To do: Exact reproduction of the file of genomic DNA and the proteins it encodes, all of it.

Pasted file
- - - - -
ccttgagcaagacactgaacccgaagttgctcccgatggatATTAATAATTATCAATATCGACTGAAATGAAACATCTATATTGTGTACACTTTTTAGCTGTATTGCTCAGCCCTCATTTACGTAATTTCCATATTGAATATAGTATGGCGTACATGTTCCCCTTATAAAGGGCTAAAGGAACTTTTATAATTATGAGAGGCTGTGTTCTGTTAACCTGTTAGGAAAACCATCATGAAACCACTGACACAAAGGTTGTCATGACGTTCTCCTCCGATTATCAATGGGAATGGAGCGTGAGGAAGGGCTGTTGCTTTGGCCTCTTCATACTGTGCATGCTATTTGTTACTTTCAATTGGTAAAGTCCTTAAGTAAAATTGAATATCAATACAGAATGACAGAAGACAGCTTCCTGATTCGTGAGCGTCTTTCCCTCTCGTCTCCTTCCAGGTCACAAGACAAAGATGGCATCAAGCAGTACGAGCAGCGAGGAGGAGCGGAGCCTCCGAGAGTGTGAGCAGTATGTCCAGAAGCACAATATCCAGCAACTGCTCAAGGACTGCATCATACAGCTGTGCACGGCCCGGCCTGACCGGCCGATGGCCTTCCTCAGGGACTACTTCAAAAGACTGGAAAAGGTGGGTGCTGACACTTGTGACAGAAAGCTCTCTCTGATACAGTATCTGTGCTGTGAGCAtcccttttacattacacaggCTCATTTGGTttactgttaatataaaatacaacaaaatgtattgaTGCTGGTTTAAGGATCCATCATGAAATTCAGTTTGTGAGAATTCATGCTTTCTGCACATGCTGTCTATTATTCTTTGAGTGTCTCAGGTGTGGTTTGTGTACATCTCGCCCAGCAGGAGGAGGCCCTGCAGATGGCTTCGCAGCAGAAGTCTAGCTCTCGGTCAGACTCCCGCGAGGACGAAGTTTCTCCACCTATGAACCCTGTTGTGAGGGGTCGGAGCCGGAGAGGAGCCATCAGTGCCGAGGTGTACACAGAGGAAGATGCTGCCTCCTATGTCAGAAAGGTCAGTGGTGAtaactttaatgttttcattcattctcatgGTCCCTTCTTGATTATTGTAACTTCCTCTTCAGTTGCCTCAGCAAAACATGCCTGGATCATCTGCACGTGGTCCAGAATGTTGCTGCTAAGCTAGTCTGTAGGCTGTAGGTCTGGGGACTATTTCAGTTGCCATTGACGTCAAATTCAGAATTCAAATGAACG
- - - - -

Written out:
ccttgagcaagacactgaacccgaagttgctcccgatggatATTAATAATTATCAATATCGACTGAAATGAAACATCTATATTGTGTACACTTTTTAGCTGTATTGCTCAGCCCTCATTTACGTAATTTCCATATTGAATATAGTATGGCGTACATGTTCCCCTTATAAAGGGCTAAAGGAACTTTTATAATTATGAGAGGCTGTGTTCTGTTAACCTGTTAGGAAAACCATCATGAAACCACTGACACAAAGGTTGTCATGACGTTCTCCTCCGATTATCAATGGGAATGGAGCGTGAGGAAGGGCTGTTGCTTTGGCCTCTTCATACTGTGCATGCTATTTGTTACTTTCAATTGGTAAAGTCCTTAAGTAAAATTGAATATCAATACAGAATGACAGAAGACAGCTTCCTGATTCGTGAGCGTCTTTCCCTCTCGTCTCCTTCCAGGTCACAAGACAAAGATGGCATCAAGCAGTACGAGCAGCGAGGAGGAGCGGAGCCTCCGAGAGTGTGAGCAGTATGTCCAGAAGCACAATATCCAGCAACTGCTCAAGGACTGCATCATACAGCTGTGCACGGCCCGGCCTGACCGGCCGATGGCCTTCCTCAGGGACTACTTCAAAAGACTGGAAAAGGTGGGTGCTGACACTTGTGACAGAAAGCTCTCTCTGATACAGTATCTGTGCTGTGAGCAtcccttttacattacacaggCTCATTTGGTttactgttaatataaaatacaacaaaatgtattgaTGCTGGTTTAAGGATCCATCATGAAATTCAGTTTGTGAGAATTCATGCTTTCTGCACATGCTGTCTATTATTCTTTGAGTGTCTCAGGTGTGGTTTGTGTACATCTCGCCCAGCAGGAGGAGGCCCTGCAGATGGCTTCGCAGCAGAAGTCTAGCTCTCGGTCAGACTCCCGCGAGGACGAAGTTTCTCCACCTATGAACCCTGTTGTGAGGGGTCGGAGCCGGAGAGGAGCCATCAGTGCCGAGGTGTACACAGAGGAAGATGCTGCCTCCTATGTCAGAAAGGTCAGTGGTGAtaactttaatgttttcattcattctcatgGTCCCTTCTTGATTATTGTAACTTCCTCTTCAGTTGCCTCAGCAAAACATGCCTGGATCATCTGCACGTGGTCCAGAATGTTGCTGCTAAGCTAGTCTGTAGGCTGTAGGTCTGGGGACTATTTCAGTTGCCATTGACGTCAAATTCAGAATTCAAATGAACG